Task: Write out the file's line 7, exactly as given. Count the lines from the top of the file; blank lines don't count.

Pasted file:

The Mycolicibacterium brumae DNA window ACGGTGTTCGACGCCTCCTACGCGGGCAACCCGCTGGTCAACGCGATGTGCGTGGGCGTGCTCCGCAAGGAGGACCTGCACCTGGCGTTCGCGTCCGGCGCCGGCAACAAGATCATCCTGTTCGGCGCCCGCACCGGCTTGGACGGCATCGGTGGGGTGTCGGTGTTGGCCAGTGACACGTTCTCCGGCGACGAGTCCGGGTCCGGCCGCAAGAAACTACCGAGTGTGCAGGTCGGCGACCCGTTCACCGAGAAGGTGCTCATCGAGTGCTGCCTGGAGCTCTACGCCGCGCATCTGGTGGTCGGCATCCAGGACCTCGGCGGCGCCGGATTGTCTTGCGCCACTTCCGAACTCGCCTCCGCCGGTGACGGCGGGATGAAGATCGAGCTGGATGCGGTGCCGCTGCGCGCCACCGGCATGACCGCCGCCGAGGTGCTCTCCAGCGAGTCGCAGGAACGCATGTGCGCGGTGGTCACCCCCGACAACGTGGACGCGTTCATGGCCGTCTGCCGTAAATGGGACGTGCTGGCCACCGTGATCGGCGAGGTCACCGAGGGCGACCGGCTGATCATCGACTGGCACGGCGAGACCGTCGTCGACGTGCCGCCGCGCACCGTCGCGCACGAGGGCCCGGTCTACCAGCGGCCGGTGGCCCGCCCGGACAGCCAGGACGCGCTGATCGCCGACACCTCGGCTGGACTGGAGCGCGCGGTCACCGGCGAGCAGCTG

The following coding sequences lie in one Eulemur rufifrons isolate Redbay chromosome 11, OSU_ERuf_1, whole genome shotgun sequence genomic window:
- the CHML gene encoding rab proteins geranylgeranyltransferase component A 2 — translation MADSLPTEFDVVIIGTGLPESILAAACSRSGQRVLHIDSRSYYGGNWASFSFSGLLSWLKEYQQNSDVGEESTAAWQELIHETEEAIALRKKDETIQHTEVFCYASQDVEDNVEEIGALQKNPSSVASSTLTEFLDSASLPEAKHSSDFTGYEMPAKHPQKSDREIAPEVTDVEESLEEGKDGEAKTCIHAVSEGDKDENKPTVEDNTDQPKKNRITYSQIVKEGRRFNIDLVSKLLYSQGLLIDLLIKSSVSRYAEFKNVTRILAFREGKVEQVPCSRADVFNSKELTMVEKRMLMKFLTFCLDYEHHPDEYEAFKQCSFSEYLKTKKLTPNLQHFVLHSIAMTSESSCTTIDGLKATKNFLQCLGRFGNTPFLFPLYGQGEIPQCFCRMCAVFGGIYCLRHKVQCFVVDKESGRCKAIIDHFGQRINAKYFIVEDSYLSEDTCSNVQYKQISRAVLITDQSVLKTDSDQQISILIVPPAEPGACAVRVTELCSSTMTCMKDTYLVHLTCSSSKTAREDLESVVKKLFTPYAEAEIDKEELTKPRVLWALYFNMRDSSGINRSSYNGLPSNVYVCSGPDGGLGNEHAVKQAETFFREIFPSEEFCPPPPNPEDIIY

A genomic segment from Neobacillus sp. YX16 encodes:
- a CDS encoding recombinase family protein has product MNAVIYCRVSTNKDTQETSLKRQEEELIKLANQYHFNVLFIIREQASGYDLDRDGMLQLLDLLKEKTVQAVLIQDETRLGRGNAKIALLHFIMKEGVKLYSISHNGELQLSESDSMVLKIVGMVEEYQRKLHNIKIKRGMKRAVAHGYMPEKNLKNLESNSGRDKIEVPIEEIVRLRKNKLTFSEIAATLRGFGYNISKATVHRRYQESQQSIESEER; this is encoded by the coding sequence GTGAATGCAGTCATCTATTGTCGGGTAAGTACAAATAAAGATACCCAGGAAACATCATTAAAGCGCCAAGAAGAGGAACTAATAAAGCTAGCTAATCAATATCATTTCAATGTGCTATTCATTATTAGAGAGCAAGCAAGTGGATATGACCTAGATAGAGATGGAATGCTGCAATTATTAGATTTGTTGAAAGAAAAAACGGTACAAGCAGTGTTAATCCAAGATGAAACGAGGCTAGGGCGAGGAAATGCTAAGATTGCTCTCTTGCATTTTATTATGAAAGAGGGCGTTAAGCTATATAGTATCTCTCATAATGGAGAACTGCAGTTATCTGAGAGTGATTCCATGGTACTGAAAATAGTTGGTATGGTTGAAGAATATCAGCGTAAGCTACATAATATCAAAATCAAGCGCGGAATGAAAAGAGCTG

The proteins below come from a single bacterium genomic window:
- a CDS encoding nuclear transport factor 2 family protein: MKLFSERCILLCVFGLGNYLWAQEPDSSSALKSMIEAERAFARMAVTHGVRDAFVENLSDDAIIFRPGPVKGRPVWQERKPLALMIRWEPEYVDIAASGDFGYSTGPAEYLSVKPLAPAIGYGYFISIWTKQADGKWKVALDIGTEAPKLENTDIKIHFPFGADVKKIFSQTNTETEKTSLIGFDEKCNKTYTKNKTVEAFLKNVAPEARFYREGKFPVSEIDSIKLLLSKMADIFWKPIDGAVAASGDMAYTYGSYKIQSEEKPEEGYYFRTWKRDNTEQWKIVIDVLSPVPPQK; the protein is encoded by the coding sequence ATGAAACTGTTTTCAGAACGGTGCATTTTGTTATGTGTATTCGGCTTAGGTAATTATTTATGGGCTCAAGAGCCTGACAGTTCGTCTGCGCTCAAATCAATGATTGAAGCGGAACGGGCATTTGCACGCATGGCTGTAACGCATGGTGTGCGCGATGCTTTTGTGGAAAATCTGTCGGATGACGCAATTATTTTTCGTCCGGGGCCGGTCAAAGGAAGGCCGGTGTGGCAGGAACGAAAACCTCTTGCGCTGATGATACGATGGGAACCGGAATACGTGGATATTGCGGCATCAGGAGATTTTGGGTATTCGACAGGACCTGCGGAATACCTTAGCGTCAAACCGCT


- a CDS encoding nuclear transport factor 2 family protein: MKLFSERCILLCVFGLGNYLWAQEPDSSSALKSMIEAERAFARMAVTHGVRDAFVENLSDDAIIFRPGPVKGRPVWQERKPLALMIRWEPEYVDIAASGDFGYSTGPAEYLSVKPLAPAIGYGYFISIWTKQADGKWKVALDIGTEAPKLENTDIKIHFPFGADVKKIFSQTNTETEKTSLIGFDEKCNKTYTKNKTVEAFLKNVAPEARFYREGKFPVSEIDSIKLLLSKMADIFWKPIDGAVAASGDMAYTYGSYKIQSEEKPEEGYYFRTWKRDNTEQWKIVIDVLSPVPPQK; the protein is encoded by the coding sequence ATGAAACTGTTTTCAGAACGGTGCATTTTGTTATGTGTATTCGGCTTAGGTAATTATTTATGGGCTCAAGAGCCTGACAGTTCGTCTGCGCTCAAATCAATGATTGAAGCGGAACGGGCATTTGCACGCATGGCTGTAACGCATGGTGTGCGCGATGCTTTTGTGGAAAATCTGTCGGATGACGCAATTATTTTTCGTCCGGGGCCGGTCAAAGGAAGGCCGGTGTGGCAGGAACGAAAACCTCTTGCGCTGATGATACGATGGGAACCGGAATACGTGGATATTGCGGCATCAGGAGATTTTGGGTATTCGACAGGACCTGCGGAATACCTTAGCGTCAAACCGCT